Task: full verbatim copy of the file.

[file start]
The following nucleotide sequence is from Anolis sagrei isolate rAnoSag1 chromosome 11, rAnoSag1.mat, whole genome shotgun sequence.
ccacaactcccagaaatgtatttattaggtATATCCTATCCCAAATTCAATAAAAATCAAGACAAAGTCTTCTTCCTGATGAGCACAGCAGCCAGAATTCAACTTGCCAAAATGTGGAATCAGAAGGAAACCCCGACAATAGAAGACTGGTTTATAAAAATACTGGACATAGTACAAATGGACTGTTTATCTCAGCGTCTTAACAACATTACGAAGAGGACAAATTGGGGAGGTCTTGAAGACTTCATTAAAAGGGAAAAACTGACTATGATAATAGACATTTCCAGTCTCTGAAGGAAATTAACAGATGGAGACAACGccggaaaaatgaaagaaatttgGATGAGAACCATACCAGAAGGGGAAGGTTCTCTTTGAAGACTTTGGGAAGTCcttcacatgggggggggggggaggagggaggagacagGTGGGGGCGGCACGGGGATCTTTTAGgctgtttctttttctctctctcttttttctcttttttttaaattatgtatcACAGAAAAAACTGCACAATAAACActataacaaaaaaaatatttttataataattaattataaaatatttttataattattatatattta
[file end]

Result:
The following nucleotide sequence is from Anolis sagrei isolate rAnoSag1 chromosome 11, rAnoSag1.mat, whole genome shotgun sequence.
ccacaactcccagaaatgtatttattaggtATATCCTATCCCAAATTCAATAAAAATCAAGACAAAGTCTTCTTCCTGATGAGCACAGCAGCCAGAATTCAACTTGCCAAAATGTGGAATCAGAAGGAAACCCCGACAATAGAAGACTGGTTTATAAAAATACTGGACATAGTACAAATGGACTGTTTATCTCAGCGTCTTAACAACATTACGAAGAGGACAAATTGGGGAGGTCTTGAAGACTTCATTAAAAGGGAAAAACTGACTATGATAATAGACATTTCCAGTCTCTGAAGGAAATTAACAGATGGAGACAACGccggaaaaatgaaagaaatttgGATGAGAACCATACCAGAAGGGGAAGGTTCTCTTTGAAGACTTTGGGAAGTCcttcacatgggggggggggggaggagggaggagacagGTGGGGGCGGCACGGGGATCTTTTAGgctgtttctttttctctctctcttttttctcttttttttaaattatgtatcACAGAAAAAACTGCACAATAAACActataacaaaaaaaatatttttataataattaattataaaatatttttataattattatatattta